KL2-Mentored Clinical and Translational Research Scholars Program
The KL2 program provides the opportunity to build upon the resources of the Georgia CTSA and other established programs in supporting junior faculty members who want to establish a successful clinical and/or translational research career. The KL2 program provides the opportunity for didactic training (in large part through the MSCR or CPTR programs) and also requires that the trainee have an established and successful lead mentor (as well as an Advisory Committee) who could provide further guidance and training for those pursuing careers in clinical and/or translational investigation.
- Former Georgia CTSA KL2 Scholar Helps Lead COVID-19 Research Efforts
- Georgia CTSA KL2 Scholar Co-Authors NEJM Perspective Piece
- Georgia CTSA Investigators Receive $17M HIV-related NIH Grant and $7.4M SCORE Grant
- Former Georgia CTSA KL2 Scholars Receive Awards to Expand Research
- Georgia CTSA KL2 and TL1 Georgia Tech Co-director Appointed as IEEE Journal of Translational Engineering in Health and Medicine Editor-in-Chief
- Lilian Sattler First UGA Georgia CTSA KL2 Scholar
The KL2 program responds to national efforts to support the training and development of junior faculty members who will become well trained, successful, and independent clinical and/or translational investigators. The KL2 program builds on the considerable strengths and outstanding resources in Atlanta and at Emory, MSM, Georgia Tech, and UGA College of Pharmacy.
The Georgia CTSA KL2 addresses the recommendations of the National Academy of Medicine and others about the need to intensify efforts to train and retain clinical and translational researchers in order to reverse the dramatic decline of clinical and/or translational investigators entering the research workforce. The rationale for the education and training program includes the expanding need for high-quality clinical and translational research; the necessity for integration of the analytic sciences and clinical and translational research; the need to translate research findings from the bench to the bedside and from the bedside to the community; the importance of interdisciplinary education and training in clinical and translational research; and the extensive expertise in and record of clinical investigation represented by the faculty at the collaborating institutions (i.e., Emory, MSM, Georgia Tech, and UGA College of Pharmacy).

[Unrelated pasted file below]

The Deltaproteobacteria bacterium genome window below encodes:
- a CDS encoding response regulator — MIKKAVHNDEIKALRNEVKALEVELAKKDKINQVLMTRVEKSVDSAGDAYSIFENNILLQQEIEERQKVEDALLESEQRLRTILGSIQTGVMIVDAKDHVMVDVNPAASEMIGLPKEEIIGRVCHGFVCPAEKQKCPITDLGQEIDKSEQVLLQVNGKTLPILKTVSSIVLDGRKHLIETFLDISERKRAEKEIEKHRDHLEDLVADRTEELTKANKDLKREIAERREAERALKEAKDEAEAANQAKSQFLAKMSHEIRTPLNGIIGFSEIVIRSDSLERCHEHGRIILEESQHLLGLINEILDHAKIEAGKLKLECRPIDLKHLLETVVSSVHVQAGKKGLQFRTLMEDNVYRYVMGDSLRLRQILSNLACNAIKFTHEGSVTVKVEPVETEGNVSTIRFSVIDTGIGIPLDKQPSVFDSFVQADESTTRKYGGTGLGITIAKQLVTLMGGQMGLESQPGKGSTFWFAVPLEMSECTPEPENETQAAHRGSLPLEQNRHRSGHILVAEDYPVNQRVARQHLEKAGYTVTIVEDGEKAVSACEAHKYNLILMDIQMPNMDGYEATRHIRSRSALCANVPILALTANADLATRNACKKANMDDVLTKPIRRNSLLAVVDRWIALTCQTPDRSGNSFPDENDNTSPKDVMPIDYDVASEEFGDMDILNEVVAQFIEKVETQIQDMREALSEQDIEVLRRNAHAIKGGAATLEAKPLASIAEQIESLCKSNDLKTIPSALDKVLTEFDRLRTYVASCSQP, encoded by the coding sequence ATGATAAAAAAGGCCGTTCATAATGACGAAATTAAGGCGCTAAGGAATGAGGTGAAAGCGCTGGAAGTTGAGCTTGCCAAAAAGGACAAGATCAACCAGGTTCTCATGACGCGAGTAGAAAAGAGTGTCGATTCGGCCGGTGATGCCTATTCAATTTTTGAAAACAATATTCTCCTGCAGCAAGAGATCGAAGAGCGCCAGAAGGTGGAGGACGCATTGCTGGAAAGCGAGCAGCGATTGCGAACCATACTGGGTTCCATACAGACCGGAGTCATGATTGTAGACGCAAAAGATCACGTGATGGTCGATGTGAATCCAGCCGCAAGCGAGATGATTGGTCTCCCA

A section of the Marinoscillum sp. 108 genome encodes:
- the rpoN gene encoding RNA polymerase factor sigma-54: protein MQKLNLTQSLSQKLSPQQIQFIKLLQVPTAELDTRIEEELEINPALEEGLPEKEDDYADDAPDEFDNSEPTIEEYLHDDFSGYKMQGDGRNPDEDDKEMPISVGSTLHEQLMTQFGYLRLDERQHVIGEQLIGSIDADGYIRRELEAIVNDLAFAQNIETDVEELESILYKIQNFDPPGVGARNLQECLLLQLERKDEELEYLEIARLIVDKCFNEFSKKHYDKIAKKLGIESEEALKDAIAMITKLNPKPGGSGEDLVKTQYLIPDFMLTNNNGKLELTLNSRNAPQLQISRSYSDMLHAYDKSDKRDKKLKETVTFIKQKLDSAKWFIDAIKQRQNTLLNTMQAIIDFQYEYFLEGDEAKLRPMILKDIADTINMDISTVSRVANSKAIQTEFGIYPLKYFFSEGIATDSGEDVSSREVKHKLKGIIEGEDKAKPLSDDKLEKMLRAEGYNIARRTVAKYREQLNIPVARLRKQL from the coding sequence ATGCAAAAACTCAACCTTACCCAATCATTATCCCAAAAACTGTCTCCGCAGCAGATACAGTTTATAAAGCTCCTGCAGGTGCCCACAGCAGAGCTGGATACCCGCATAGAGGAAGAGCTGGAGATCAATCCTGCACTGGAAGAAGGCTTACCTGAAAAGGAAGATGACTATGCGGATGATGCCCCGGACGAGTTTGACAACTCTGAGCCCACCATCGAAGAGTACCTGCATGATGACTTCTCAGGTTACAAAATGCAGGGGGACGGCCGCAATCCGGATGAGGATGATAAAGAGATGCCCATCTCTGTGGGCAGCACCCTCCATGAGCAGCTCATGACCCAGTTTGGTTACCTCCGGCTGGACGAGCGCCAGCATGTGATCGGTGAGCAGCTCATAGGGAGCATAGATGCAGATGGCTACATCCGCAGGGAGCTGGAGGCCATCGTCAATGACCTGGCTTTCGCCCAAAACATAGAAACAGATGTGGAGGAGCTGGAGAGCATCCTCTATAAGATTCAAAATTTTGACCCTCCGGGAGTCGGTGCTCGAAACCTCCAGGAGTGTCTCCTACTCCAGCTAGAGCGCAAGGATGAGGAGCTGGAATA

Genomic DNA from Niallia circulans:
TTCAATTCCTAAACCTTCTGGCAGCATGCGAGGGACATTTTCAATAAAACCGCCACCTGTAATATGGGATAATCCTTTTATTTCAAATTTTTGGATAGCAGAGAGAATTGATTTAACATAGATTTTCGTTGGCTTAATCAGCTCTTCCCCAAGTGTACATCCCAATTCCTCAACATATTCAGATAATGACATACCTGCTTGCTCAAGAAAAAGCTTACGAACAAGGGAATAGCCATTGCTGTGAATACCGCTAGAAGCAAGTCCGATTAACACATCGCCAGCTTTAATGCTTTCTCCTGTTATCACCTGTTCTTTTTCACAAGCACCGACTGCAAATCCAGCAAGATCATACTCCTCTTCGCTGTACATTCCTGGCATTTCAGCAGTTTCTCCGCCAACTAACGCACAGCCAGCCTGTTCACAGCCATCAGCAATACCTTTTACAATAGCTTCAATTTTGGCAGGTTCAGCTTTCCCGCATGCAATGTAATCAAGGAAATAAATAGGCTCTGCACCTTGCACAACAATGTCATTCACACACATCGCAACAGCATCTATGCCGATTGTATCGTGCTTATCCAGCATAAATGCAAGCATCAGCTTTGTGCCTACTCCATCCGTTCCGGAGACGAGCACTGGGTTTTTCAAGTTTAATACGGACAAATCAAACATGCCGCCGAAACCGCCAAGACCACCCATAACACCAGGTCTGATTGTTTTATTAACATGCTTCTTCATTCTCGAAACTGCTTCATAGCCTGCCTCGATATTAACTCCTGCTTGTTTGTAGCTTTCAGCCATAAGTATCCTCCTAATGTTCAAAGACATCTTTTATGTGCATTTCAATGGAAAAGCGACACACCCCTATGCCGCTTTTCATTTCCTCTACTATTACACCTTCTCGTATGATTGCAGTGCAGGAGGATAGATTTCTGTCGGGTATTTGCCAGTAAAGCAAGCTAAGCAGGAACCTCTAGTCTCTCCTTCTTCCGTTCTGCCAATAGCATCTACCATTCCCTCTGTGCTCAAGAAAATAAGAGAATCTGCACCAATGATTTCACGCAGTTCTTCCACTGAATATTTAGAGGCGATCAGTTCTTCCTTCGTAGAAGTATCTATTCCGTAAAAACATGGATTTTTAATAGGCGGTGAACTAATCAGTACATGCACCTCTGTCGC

The MSCR or CPTR programs at either Emory or MSM provide didactic training for those applicants from the respective institutions accepted into the KL2 program. All applicants accepted into the Georgia CTSA KL2 program will be required to enroll in the MSCR program (either at Emory or MSM) or CPTR, although students can take courses in either program and there are some joint courses. The Emory MSCR program is offered by the James T. Laney School of Graduate Studies.
The Emory MSCR program requires a minimum of 30 hours of academic credit that include in-class didactic coursework and a written research thesis. Generally, three semesters of didactic study (10-12 months minimum for full-time students) are required and an optimal time of 18-24 months to complete the program (including the mentored thesis). For most investigators, the period of two years is appropriate to accomplish both the didactic work (one year) and completion of an appropriate investigative research thesis.
The MSM MSCR program is a broad-based multidisciplinary graduate level program in clinical and translational research designed to address the problem of health disparities and the shortage of clinical and translational researchers through a concerted effort to recruit and train doctoral prepared minority candidates for successful careers in clinical and translational research. The program provides training in the principles and methods of biostatistics, epidemiology, including genetics and clinical trials, big data and informatics, and outcomes research, including health services research, patient centered outcomes research methods and community engagement.